It is concluded, therefore, that these findings need not be taken into account when considering the point of departure for the derivation of the DNELfor HFC134a.

Justification for classification or non-classification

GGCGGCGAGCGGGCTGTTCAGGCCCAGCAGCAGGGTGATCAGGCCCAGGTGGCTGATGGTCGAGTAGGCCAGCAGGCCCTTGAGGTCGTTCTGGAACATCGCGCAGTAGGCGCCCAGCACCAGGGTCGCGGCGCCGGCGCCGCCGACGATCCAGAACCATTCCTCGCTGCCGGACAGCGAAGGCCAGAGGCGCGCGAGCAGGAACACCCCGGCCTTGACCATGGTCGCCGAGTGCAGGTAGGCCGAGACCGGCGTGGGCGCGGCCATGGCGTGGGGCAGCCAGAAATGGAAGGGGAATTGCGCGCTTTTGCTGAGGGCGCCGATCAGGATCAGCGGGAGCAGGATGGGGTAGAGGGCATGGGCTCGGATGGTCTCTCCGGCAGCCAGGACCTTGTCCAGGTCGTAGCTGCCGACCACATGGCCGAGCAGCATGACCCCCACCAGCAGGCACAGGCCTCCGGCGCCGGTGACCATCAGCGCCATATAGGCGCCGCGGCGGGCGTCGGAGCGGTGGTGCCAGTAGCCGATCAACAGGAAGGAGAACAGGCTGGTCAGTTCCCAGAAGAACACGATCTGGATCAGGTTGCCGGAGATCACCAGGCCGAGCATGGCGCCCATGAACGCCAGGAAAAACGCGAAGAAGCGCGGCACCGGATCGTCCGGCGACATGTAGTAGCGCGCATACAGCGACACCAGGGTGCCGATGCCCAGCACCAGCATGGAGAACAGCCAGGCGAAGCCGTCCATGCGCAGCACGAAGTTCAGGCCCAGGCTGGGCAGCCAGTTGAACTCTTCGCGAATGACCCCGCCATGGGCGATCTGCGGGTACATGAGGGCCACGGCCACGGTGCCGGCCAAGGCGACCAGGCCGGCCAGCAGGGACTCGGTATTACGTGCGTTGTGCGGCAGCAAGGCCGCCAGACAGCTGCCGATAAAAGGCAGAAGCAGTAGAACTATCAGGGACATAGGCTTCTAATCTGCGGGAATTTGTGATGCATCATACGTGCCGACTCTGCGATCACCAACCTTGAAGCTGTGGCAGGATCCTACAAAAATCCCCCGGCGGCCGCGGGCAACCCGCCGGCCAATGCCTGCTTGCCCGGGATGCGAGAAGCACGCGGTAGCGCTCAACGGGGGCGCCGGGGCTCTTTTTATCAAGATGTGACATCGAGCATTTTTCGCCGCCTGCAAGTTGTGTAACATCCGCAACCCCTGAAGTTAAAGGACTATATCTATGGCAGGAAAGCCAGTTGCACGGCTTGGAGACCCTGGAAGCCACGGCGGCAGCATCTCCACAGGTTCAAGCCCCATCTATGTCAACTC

Benign tumours of the testicular interstitial cells (Leydig cell adenoma) are common in the ageing rat. The spontaneous incidence of this tumour type is variable from one strain to another, ranging from a few percent in Sprague-Dawley rats up to 100% in some Wistar-derived and Fisher 344 rats (Bär, 1992). These tumours do not usually progress to malignancy in the rat (e.g. no malignant Leydig cells tumours found in several thousands of control Fisher rats) (Boorman et at, 1990; Iawata et al, 1991). An increased incidence of Leydig cell tumours has been described following exposure to a large number of substances covering a wide variety of chemical structures e.g. isradipine (Roberts et al, 1989), mesulargine (Prentice et al, 1992), cimetidine (Leslie et al, 1981), hydralazine, carbamazepine (Griffith, 1988) and even such a common dietary component as lactose (Bär, 1992). Leydig cell tumours are known to secrete sex hormones (e.g. testosterone, dihydroandosterone, oestradiol) and it is thought that the high incidence of hyperplasia and tumours of the Leydig cell in aging rats is related to senile endocrine disturbance (Mostofi and Price, 1973). HFC-134a induced Leydig cell hyperplasia and tumours in the rat occurred late in life and were not associated with increased mortality. HFC-134a (like many other known Leydig cell carcinogens), is not mutagenic. Consequently, the increased incidence of Leydig cell tumours observed in rats exposed to HFC-134a is attributable to a non-genotoxic mechanism. Non-genotoxic mechanisms have been frequently associated with hormonal imbalances, especially an imbalance of sex hormones (Neumann, 1991). The observation that exposure to HFC-134a can reduce the stimulatory effects of MIT on prolactin secretion and causes a marked reduction in testicular testosterone levels suggests that a hormonal mechanism might be responsible for the increase incidence of Leydig cell tumours, possibly by increased feedback of Leydig cell production and secretion of testosterone in response to the decreased tissue levels of the hormone. In addition, HFC-134a has a significant effect on pituitary gonadotropin secretion (augmented FSH release) and hormone content (decreased LH-FSH content, augmented prolactin content in the rat). The changes are of sufficient magnitude to explain changes in Leydig cell function which could ultimately after long term exposure result in Leydig cell hyperplasia. Such endocrine changes are of a reversible nature if the period of exposure in rats is limited. In long term toxicology studies the present findings would be compatible with the late onset of Leydig cell hyperplasia as a reaction to functional changes in the secretion of LH, FSH and prolactin in the rat. The consequences of this finding for humans are considered to be biologically and toxicologically irrelevant. Moreover, in contrast to the rat, the incidence of Leydig cell tumours in humans is extremely low, representing less than 3% of all testicular neoplasms (Mostofi and Price, 1973). The rarity of Leydig cell tumours in man, compared to the high spontaneous incidence in the rat, demonstrate that these tumours are not relevant to humans. Consequently the increased frequency of the benign Leydig cell tumours observed in rats exposed to HFC-134a at the high concentration of 50,000 ppm (208,000 mg/m3) is considered not to indicate a tumorigenic risk to humans, and classification as a carcinogen is not warranted according to EU Directive 67/548/EEC and EU Classification, Labelling and Packaging of Substances and Mixtures (CLP) Regulation (EC) No. 1272/2008.